Personally, I never owned slaves and none of the Black people I know picked cotton. But because of slavery and the racism caused by it, Blacks have been and continued to be treated -- in varying degrees -- as second class citizens. They are human beings just like you and me. Have you every read The Autobiography of Booker T. Washington? I think every school student in the US should read that book. There might be a lot less complaining and loafing and at more personal initiative.

What about the American Indians? They were treated like dogs and cattle and some of the result of that is on display over on Franklin Avenue in Minneapolis. Maybe you don't see any responsibility for the ground zero of destitution that is passout on the corner of Franklin and Portland, but its the collective results of the ignorance and arrogance passed down from our Founding Fathers and their predecessors. The American Indians used to be a proud nation of libertarian who've have their spiritual nuts cut off by the rusty razor of capitalist greed.

Good spend a Saturday night at the Union Gospel Mission and talk with the Vets who has stumble off the curb of self-respect, smell the sour wine of no-hope on his breath and listen to him mumble a prayer of thanks to Jesus. Believe me, its ugly, smelly and disheartening business.

Then tell me you don't ride public transportation or accept welfare, because of you selfish, greed ideals of libertarian..."The Virtues of Selfishness" by Ayn Rand.

You can choose to ignore the facts and stand up for your self-righteous idealist of selfishness and greed. That's you libertarian choice. You call them lazy niggers and drunken Indians in the ostrich hole of your conscience, but I can't. Something makes me care for a picture that weighs more than my 216 pounds of Earthly being. There's a whole world out there and there's a big set of problems then are interconnected with an ever expanding set of variables. What worked yesterday ain't working today. What works tomorrow might no work today.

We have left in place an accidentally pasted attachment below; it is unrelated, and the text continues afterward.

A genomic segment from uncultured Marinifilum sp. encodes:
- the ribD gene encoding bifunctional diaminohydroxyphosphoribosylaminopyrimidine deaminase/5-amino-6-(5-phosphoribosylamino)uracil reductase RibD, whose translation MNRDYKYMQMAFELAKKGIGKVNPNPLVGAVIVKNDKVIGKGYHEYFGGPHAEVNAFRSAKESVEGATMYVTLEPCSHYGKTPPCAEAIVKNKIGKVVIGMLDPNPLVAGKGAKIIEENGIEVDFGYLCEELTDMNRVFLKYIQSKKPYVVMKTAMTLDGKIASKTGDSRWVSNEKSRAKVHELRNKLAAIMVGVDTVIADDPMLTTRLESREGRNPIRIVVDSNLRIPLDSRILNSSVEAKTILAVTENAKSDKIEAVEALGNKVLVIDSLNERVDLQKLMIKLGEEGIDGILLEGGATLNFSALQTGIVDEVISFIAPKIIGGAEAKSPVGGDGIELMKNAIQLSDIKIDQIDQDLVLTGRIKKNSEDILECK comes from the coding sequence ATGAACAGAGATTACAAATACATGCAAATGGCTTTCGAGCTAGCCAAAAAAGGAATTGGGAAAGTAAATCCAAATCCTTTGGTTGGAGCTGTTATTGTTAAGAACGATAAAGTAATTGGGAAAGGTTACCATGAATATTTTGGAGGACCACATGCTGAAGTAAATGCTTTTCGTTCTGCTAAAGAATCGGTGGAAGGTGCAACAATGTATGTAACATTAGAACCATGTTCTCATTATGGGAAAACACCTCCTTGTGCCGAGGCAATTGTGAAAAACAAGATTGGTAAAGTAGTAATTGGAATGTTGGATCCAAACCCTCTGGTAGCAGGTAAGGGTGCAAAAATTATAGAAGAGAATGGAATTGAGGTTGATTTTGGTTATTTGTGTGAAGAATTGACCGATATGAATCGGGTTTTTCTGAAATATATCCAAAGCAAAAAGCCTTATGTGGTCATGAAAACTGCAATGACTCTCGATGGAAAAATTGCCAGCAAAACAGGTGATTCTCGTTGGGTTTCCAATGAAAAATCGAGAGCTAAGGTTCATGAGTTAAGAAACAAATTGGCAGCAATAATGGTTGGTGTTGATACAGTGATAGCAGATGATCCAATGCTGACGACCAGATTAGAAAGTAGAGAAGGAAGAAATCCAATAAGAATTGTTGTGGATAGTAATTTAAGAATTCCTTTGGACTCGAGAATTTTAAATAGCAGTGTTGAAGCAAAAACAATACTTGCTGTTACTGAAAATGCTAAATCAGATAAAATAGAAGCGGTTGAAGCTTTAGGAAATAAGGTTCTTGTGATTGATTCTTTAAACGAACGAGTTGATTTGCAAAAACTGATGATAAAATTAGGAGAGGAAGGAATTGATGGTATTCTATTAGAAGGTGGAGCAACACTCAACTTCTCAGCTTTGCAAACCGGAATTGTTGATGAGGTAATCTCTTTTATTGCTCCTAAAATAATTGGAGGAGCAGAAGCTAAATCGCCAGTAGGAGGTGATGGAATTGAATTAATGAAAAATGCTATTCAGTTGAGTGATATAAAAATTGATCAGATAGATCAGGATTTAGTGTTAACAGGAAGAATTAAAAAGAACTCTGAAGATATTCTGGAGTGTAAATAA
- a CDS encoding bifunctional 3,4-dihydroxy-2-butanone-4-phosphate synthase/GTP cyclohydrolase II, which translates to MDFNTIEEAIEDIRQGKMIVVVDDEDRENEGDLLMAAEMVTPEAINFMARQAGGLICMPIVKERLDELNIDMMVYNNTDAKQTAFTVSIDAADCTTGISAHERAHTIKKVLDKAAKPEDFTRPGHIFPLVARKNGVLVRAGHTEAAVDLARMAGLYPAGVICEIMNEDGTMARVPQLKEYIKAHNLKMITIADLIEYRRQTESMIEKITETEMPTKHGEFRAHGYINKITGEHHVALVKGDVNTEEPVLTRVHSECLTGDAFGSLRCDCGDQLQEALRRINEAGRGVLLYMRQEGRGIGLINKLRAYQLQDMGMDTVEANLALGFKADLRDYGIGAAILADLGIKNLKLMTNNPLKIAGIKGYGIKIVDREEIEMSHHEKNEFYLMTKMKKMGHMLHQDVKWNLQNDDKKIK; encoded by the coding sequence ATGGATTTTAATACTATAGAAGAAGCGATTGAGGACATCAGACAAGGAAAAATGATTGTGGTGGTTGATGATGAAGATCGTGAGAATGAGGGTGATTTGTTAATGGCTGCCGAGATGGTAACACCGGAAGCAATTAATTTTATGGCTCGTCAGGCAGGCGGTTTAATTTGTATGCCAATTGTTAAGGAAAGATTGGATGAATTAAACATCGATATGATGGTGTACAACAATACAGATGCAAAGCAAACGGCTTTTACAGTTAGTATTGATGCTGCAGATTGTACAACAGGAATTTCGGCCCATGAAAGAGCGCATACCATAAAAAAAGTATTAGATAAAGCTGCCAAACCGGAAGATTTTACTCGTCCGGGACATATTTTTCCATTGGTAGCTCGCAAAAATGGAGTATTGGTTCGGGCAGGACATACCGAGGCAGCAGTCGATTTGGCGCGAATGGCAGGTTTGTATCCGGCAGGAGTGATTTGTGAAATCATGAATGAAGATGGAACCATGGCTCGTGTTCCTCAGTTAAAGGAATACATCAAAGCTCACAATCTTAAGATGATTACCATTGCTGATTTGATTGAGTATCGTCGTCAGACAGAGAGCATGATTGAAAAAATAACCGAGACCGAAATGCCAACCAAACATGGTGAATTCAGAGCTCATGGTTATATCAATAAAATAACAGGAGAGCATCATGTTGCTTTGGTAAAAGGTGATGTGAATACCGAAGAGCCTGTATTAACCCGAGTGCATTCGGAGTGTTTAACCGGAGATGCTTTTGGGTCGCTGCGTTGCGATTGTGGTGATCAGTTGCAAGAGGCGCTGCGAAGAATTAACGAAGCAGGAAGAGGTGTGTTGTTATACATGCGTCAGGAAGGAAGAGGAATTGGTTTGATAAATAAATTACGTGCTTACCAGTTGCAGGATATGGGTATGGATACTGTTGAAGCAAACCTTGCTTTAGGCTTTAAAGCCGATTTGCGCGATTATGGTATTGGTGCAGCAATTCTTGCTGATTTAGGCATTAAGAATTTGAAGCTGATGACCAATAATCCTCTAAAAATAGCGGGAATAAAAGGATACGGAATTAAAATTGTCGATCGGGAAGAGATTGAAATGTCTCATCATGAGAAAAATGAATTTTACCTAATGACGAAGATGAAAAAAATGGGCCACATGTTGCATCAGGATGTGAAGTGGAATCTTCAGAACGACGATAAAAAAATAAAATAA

You are right, I know nothing of you. But I don't know enough of where you are coming from to do a little profiling. You are a White male, between the age of 45-55, college educate, work in a professional setting with a computer on your desk which you use all day to do your job, you earn between $60,000-$75,000 annually, you have a wife, two kids and you spend more time on the computer in your spare time than most anybody you know. You grew up in outside Minnesota, used student loans and government grants to get through college. You by your beer by the six packs in bottles and have sex every couple of weeks -- if you have been displaying you domestic libertarian ideals too much around the house. You're also a stinking Viking fan.

Cato said...

I do buy beer in 6 packs, yes.

I still do not see what I need to admit being hypocritical about, since my views on what government ought to do is seperate from everything else in my life.

jpn said...

Cato:

You're off my hook. You don't have to admit anything -- that's your choice.

How did you arrive at your perspective on government? What books and periodicals have lead you to your perspective?

Some of the "libertarian" things I read include Robert Ringer's "Restoring The American Dream," and Reason magazine. "The Road To Serfdom" by Hayek is another. I've also read some of Milton Friedman's books. "Masters of Deceit" by J. Edgar Hoover and "None Dare Call It Treason" are a couple others of interest. These were read back in the early 1980s. What would you suggested list include?

Anonymous said...

Cato,